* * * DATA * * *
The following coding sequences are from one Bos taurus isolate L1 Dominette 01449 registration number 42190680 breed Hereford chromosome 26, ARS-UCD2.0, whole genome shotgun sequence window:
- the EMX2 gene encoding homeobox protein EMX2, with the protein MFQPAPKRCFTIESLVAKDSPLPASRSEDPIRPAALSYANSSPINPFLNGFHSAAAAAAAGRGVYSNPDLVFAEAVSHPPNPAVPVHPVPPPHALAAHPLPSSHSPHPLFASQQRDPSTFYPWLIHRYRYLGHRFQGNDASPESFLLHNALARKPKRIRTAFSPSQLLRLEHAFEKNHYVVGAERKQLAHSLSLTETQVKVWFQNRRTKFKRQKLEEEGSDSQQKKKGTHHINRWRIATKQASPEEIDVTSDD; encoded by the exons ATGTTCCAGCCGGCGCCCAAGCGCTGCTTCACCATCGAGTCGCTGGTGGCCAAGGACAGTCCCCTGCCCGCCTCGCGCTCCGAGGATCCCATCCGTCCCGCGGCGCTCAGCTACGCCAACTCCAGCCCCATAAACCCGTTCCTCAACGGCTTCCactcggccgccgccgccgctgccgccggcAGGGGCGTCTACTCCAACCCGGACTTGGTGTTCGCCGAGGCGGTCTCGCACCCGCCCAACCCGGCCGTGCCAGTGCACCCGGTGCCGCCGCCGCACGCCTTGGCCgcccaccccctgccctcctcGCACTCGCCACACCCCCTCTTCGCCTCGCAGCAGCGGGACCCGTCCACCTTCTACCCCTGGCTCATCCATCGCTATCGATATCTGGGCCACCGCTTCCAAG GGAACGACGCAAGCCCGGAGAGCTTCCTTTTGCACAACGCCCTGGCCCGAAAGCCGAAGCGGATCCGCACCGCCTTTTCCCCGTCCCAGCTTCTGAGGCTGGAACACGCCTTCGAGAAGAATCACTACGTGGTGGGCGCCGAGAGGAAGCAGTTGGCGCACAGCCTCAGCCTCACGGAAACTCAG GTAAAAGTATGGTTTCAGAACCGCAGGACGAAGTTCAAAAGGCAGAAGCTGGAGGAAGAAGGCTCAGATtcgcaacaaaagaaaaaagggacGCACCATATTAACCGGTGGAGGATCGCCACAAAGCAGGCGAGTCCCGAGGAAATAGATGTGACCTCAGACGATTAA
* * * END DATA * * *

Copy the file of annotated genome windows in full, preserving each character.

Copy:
The following coding sequences are from one Bos taurus isolate L1 Dominette 01449 registration number 42190680 breed Hereford chromosome 26, ARS-UCD2.0, whole genome shotgun sequence window:
- the EMX2 gene encoding homeobox protein EMX2, with the protein MFQPAPKRCFTIESLVAKDSPLPASRSEDPIRPAALSYANSSPINPFLNGFHSAAAAAAAGRGVYSNPDLVFAEAVSHPPNPAVPVHPVPPPHALAAHPLPSSHSPHPLFASQQRDPSTFYPWLIHRYRYLGHRFQGNDASPESFLLHNALARKPKRIRTAFSPSQLLRLEHAFEKNHYVVGAERKQLAHSLSLTETQVKVWFQNRRTKFKRQKLEEEGSDSQQKKKGTHHINRWRIATKQASPEEIDVTSDD; encoded by the exons ATGTTCCAGCCGGCGCCCAAGCGCTGCTTCACCATCGAGTCGCTGGTGGCCAAGGACAGTCCCCTGCCCGCCTCGCGCTCCGAGGATCCCATCCGTCCCGCGGCGCTCAGCTACGCCAACTCCAGCCCCATAAACCCGTTCCTCAACGGCTTCCactcggccgccgccgccgctgccgccggcAGGGGCGTCTACTCCAACCCGGACTTGGTGTTCGCCGAGGCGGTCTCGCACCCGCCCAACCCGGCCGTGCCAGTGCACCCGGTGCCGCCGCCGCACGCCTTGGCCgcccaccccctgccctcctcGCACTCGCCACACCCCCTCTTCGCCTCGCAGCAGCGGGACCCGTCCACCTTCTACCCCTGGCTCATCCATCGCTATCGATATCTGGGCCACCGCTTCCAAG GGAACGACGCAAGCCCGGAGAGCTTCCTTTTGCACAACGCCCTGGCCCGAAAGCCGAAGCGGATCCGCACCGCCTTTTCCCCGTCCCAGCTTCTGAGGCTGGAACACGCCTTCGAGAAGAATCACTACGTGGTGGGCGCCGAGAGGAAGCAGTTGGCGCACAGCCTCAGCCTCACGGAAACTCAG GTAAAAGTATGGTTTCAGAACCGCAGGACGAAGTTCAAAAGGCAGAAGCTGGAGGAAGAAGGCTCAGATtcgcaacaaaagaaaaaagggacGCACCATATTAACCGGTGGAGGATCGCCACAAAGCAGGCGAGTCCCGAGGAAATAGATGTGACCTCAGACGATTAA